Baudrillard asks, “Who will unravel this imbroglio?” (imbroglio essentially means confused state) “The Gordian knot can at least be cut. As for the Moebius strip, if it is split in two, it results in an additional spiral without there being any possibility of resolving its surfaces. Hades of simulation, which is no longer one of torture, but of the subtle, maleficent, elusive twisting of meaning. Where is the truth in all that, when such collusions admirably knit together without their authors even knowing it?”

I think we all know who will unravel the confused state of order now… we are at the point where asserting the absolute level of “the real” has become an impossibility.  Because the real no longer is possible, illusions are no longer possible, “It is the whole political problem of the parody, of hypersimulation or offensive simulation, which is posed here.”

This issue becomes further complicated when it is being perpetuated by the highest office of power in the US.  Where that power once acted as protection against hypersimulation, now becomes the chief executive operator of it.  Where the only weapon against a state of the hyperreal, is the now very weapon which will make it come to pass: “The only weapon of power, its only strategy against defection, is to reinject realness and referentiality everywhere, in order to convince us of the reality of the social, of the gravity of the economy and the finalities of production… As long as it was historically threatened by the real, power risked deterrence and simulation, disintegrating every contradiction by means of the production of equivalent signs. When it is threatened today by simulation (the threat of vanishing in the play of signs), power risks the real, risks crisis, it gambles on remanufacturing artificial, social, economic, -political stakes. This is a question of life or death for it.”

This is the point where I wish Baudrillard was still alive to help us through this paradox… because the system and structure have been held together for so long by the power.  Proving how vulnerable it really is… all it takes is a handful of people to get into those power structures to bring it all crashing down through the very means that got them there in the first place…  “Power produces nothing but signs of its resemblance. And at the same time, another figure of power comes into play: that of a collective demand for signs of power – a holy union which forms around the disappearance of power. Everybody belongs to it more or less in fear of the collapse of the political. And in the end the game of power comes down to nothing more than the critical obsession with power: an obsession with its death; an obsession with its survival which becomes greater the more it disappears. When it has totally disappeared, logically we will be under the total spell of power – a haunting memory already foreshadowed everywhere, manifesting at one and the same time the satisfaction of having got rid of it (nobody wants it any more, everybody unloads it on others) and grieving its loss. Melancholy for societies without power: this has already given rise to fascism, that overdose of a powerful referential in a society which cannot terminate its mourning…. But we are still in the same boat: none of our societies know how to manage their mourning for the real, for power, for the social itself, which is implicated in this same breakdown. And it is by an artificial revitalization of all this, that we try to escape it.”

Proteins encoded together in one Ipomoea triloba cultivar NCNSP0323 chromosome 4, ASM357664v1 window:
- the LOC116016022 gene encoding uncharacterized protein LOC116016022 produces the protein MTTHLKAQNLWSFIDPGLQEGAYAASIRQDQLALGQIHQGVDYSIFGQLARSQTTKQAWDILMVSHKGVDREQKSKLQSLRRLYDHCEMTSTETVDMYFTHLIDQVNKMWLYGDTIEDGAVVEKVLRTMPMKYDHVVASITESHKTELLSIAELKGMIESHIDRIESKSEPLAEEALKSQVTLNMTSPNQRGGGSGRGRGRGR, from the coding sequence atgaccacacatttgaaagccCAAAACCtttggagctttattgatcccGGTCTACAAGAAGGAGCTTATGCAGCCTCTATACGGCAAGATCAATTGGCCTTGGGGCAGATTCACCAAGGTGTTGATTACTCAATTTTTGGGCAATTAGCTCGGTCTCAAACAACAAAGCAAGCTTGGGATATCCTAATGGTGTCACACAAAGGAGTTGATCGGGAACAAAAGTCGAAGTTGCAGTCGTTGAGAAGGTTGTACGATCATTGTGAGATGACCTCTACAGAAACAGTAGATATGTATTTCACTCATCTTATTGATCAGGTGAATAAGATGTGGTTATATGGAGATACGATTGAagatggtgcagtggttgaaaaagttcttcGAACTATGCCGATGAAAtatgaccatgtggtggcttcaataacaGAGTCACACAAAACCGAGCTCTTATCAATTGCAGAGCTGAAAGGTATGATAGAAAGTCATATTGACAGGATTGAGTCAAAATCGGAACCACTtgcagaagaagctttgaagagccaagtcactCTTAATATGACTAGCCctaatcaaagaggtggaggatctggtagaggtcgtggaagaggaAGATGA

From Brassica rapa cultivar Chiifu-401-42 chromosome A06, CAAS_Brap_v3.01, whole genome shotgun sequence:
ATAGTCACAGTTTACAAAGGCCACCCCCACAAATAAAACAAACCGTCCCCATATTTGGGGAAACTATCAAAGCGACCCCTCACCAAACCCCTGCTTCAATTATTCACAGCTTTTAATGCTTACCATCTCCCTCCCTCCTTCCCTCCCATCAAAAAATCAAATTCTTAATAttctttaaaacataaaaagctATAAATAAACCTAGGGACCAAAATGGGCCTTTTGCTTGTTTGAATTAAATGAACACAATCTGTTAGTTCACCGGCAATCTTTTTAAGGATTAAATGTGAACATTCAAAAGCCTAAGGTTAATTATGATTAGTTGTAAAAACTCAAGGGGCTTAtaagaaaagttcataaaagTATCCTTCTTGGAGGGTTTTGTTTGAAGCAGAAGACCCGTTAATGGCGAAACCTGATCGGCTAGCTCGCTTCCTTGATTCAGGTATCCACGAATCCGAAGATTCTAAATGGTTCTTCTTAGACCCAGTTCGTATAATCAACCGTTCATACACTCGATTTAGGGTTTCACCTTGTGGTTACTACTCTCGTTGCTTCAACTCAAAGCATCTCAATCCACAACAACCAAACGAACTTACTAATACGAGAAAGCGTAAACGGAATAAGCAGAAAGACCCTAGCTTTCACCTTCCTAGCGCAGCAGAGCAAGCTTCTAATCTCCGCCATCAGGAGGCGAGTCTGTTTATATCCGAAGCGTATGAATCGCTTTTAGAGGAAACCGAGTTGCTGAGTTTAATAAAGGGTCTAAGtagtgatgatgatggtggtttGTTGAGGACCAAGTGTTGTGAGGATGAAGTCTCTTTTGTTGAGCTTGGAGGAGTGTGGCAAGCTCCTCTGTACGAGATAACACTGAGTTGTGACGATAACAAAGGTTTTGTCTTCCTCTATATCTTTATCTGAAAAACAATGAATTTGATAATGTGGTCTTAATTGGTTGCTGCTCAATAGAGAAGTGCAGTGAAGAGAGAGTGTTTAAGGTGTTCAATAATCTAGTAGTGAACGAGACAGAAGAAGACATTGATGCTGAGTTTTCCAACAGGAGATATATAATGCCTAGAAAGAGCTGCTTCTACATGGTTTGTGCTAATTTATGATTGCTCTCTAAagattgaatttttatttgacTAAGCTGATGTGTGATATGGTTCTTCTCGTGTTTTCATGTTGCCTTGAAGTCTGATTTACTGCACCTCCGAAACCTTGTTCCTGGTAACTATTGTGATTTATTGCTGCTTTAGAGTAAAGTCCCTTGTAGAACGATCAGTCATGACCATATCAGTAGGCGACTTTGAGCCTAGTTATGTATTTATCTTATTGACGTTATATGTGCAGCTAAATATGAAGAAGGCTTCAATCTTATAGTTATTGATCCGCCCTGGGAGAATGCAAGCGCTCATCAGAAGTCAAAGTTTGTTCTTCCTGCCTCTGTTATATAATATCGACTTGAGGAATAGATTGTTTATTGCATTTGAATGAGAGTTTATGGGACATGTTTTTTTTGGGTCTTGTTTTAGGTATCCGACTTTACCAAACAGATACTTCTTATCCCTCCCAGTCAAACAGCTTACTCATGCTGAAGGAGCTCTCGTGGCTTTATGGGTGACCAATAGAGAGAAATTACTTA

Jean believes that all of this will eventually end up in”… a twisted coming, a perverse event, an unintelligible reversion to the logic of reason. As is the fact that power is no longer present except to conceal that there is none. A simulation which can go on indefinitely, since -unlike “true” power which is, or w as, a structure, a strategy, a relation of force, a stake – this is nothing but the object of a social demand, and hence subject to the law of supply and demand, rather than to violence and death. Completely expunged from the political dimension, it is dependent, like any other commodity, on production and mass consumption. Its spark has disappeared; only the fiction of a political universe is saved.”

And so, we have arrived, in this place, foretold by old dead white guys, moving faster than a speeding bullet. With the election of Donald Trump as President of the United States it is clear that only multiple fictions remain where America once stood.  The authority and legitimization of knowledge, and what is real and true, has been transformed and is dissolving before our eyes, and what happens next is difficult for anyone to say.  It is unprecedented, with momentum, and therefore, unpredictable.  What does this post-modern, post-truth, post-reality, post-industrial, simulacrum have to offer?  Will the “power” that has held our society and culture together for these past few centuries, strike back against this simulation of the real, this parody of democracy and capitalism we are all flabbergasted by?  Will we we be able to reinject it with reality, or will freedom and democracy, as we have come to know them, be forever disconnected from all that they are supposed to represent?